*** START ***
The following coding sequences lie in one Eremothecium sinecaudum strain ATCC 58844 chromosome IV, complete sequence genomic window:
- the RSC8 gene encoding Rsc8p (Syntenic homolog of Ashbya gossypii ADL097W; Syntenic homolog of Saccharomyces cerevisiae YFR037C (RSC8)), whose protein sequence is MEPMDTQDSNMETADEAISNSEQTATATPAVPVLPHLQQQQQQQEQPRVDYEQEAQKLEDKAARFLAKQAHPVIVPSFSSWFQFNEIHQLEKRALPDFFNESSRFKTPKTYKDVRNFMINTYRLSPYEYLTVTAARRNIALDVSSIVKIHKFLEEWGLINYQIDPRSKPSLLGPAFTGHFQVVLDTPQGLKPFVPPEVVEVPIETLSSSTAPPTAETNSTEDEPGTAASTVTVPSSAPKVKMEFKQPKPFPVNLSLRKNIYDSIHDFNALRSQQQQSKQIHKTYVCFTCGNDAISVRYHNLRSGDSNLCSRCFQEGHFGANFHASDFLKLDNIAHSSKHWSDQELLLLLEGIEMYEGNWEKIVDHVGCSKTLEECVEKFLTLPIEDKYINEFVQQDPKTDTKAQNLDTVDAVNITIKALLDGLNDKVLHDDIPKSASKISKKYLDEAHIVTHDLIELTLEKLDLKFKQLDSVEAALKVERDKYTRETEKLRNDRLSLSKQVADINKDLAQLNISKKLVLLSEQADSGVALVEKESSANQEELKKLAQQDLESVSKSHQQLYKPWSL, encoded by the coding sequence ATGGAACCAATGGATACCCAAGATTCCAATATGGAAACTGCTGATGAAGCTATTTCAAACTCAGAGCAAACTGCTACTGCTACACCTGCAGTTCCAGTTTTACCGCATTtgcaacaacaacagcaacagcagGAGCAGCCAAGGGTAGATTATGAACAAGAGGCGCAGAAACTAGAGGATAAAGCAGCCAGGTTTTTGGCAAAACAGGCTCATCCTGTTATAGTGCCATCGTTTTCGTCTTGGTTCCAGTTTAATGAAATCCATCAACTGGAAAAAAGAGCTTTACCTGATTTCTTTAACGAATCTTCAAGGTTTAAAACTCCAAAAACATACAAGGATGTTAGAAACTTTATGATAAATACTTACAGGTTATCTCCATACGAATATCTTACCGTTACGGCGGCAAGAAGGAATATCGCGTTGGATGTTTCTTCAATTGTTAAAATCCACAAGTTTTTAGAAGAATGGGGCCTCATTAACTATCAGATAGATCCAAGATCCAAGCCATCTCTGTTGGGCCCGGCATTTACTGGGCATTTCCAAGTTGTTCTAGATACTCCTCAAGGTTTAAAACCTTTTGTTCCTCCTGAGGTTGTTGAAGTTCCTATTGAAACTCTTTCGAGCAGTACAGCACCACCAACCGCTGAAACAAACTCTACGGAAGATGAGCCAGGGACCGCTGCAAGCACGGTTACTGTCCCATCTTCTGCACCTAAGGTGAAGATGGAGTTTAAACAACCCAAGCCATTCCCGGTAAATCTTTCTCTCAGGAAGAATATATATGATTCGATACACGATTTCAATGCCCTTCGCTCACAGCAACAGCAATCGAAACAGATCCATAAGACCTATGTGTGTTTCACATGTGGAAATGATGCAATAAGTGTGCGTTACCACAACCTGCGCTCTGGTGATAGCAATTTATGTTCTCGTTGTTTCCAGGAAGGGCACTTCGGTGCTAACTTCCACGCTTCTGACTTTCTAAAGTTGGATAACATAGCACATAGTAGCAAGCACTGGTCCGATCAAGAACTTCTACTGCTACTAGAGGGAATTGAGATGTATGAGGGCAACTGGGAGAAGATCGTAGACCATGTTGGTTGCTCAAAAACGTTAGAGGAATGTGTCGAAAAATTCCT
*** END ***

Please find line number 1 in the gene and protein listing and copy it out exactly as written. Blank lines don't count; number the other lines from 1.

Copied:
The following coding sequences lie in one Eremothecium sinecaudum strain ATCC 58844 chromosome IV, complete sequence genomic window: